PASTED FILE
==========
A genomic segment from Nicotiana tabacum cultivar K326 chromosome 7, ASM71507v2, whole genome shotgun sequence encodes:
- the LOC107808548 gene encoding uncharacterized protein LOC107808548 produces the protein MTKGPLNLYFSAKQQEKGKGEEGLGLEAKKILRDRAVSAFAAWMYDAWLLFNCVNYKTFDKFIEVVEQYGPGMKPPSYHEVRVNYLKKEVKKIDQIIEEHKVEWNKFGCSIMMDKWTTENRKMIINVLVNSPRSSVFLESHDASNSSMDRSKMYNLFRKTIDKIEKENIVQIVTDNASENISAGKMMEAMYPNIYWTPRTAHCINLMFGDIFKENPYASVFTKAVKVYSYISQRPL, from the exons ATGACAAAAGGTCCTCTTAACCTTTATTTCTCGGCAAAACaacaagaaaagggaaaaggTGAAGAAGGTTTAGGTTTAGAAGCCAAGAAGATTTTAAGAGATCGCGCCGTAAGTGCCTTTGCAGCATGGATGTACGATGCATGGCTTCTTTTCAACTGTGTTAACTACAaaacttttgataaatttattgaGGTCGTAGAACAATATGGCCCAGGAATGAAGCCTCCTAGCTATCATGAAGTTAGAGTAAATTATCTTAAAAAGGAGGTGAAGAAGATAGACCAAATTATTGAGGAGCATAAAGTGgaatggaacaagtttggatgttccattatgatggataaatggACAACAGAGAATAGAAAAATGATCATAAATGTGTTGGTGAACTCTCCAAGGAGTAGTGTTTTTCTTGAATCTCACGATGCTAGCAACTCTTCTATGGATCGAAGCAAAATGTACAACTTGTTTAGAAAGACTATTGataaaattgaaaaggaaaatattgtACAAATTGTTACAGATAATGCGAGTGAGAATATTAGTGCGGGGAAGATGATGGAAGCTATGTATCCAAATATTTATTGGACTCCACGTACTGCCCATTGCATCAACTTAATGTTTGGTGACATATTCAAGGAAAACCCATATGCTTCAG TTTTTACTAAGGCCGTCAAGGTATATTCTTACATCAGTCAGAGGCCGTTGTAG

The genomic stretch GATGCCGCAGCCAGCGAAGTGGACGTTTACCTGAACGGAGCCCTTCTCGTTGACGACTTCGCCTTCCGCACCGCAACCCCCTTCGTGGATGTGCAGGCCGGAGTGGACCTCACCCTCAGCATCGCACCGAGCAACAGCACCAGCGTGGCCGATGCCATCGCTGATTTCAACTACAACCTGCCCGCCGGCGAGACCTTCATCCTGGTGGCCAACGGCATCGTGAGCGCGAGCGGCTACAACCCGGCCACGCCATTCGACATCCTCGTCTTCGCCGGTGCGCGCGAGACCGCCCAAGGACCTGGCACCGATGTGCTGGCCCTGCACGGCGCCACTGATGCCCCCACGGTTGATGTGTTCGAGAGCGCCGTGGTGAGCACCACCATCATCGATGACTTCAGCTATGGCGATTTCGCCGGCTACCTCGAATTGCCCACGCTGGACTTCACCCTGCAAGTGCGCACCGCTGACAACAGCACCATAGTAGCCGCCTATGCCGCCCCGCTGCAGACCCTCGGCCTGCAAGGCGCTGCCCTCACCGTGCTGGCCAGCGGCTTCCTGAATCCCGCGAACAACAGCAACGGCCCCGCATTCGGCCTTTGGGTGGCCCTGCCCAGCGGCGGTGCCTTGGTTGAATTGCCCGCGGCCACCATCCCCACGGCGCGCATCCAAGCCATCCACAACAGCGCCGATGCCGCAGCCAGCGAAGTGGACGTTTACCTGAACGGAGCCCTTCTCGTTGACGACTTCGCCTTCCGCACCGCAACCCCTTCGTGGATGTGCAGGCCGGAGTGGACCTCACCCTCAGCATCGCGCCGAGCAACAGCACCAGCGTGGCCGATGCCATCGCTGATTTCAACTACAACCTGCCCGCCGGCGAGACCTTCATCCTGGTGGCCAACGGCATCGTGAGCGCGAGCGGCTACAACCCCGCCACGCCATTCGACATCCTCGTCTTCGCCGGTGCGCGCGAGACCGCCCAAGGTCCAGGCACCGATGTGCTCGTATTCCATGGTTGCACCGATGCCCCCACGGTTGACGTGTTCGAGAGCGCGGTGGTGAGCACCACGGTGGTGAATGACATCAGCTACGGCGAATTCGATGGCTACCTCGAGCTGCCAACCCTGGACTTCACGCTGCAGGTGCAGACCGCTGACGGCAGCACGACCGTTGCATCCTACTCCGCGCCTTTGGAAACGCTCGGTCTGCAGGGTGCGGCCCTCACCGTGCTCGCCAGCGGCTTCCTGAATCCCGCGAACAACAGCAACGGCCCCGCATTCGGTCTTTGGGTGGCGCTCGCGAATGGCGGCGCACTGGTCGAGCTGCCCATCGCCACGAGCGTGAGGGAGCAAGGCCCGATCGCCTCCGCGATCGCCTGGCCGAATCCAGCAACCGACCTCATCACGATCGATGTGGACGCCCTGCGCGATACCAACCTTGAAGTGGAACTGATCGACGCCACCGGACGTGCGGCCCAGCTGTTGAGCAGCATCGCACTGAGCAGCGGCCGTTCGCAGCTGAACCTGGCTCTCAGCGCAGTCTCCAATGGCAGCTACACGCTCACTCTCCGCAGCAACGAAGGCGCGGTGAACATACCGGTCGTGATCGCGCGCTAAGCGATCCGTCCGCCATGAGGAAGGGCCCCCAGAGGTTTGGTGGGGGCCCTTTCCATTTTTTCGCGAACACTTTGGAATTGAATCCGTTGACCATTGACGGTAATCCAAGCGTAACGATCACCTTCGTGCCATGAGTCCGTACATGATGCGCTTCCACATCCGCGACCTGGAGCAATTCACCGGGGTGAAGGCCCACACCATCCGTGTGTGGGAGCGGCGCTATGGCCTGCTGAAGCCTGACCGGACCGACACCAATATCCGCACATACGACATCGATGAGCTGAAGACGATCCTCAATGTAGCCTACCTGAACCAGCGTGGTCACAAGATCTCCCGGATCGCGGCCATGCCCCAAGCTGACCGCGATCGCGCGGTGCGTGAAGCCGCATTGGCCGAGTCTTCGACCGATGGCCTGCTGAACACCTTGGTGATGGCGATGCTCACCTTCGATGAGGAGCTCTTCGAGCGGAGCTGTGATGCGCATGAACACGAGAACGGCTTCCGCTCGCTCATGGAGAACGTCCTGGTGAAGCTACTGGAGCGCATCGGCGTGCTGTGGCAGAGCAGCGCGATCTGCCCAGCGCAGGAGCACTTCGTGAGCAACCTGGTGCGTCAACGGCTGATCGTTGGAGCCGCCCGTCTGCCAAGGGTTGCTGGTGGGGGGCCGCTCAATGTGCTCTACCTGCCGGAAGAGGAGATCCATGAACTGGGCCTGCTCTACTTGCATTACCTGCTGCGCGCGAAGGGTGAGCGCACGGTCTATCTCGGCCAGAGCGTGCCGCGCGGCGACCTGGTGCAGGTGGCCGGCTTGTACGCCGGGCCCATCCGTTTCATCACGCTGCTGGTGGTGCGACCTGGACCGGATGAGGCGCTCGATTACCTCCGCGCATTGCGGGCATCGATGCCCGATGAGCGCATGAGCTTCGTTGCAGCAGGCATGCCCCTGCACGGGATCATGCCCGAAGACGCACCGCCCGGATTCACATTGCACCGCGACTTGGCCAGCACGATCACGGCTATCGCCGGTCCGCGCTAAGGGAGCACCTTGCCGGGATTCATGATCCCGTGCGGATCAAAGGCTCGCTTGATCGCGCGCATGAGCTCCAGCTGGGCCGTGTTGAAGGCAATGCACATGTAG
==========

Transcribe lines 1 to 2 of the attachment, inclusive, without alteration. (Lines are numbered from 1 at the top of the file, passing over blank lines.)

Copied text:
A genomic segment from Nicotiana tabacum cultivar K326 chromosome 7, ASM71507v2, whole genome shotgun sequence encodes:
- the LOC107808548 gene encoding uncharacterized protein LOC107808548 produces the protein MTKGPLNLYFSAKQQEKGKGEEGLGLEAKKILRDRAVSAFAAWMYDAWLLFNCVNYKTFDKFIEVVEQYGPGMKPPSYHEVRVNYLKKEVKKIDQIIEEHKVEWNKFGCSIMMDKWTTENRKMIINVLVNSPRSSVFLESHDASNSSMDRSKMYNLFRKTIDKIEKENIVQIVTDNASENISAGKMMEAMYPNIYWTPRTAHCINLMFGDIFKENPYASVFTKAVKVYSYISQRPL, from the exons ATGACAAAAGGTCCTCTTAACCTTTATTTCTCGGCAAAACaacaagaaaagggaaaaggTGAAGAAGGTTTAGGTTTAGAAGCCAAGAAGATTTTAAGAGATCGCGCCGTAAGTGCCTTTGCAGCATGGATGTACGATGCATGGCTTCTTTTCAACTGTGTTAACTACAaaacttttgataaatttattgaGGTCGTAGAACAATATGGCCCAGGAATGAAGCCTCCTAGCTATCATGAAGTTAGAGTAAATTATCTTAAAAAGGAGGTGAAGAAGATAGACCAAATTATTGAGGAGCATAAAGTGgaatggaacaagtttggatgttccattatgatggataaatggACAACAGAGAATAGAAAAATGATCATAAATGTGTTGGTGAACTCTCCAAGGAGTAGTGTTTTTCTTGAATCTCACGATGCTAGCAACTCTTCTATGGATCGAAGCAAAATGTACAACTTGTTTAGAAAGACTATTGataaaattgaaaaggaaaatattgtACAAATTGTTACAGATAATGCGAGTGAGAATATTAGTGCGGGGAAGATGATGGAAGCTATGTATCCAAATATTTATTGGACTCCACGTACTGCCCATTGCATCAACTTAATGTTTGGTGACATATTCAAGGAAAACCCATATGCTTCAG TTTTTACTAAGGCCGTCAAGGTATATTCTTACATCAGTCAGAGGCCGTTGTAG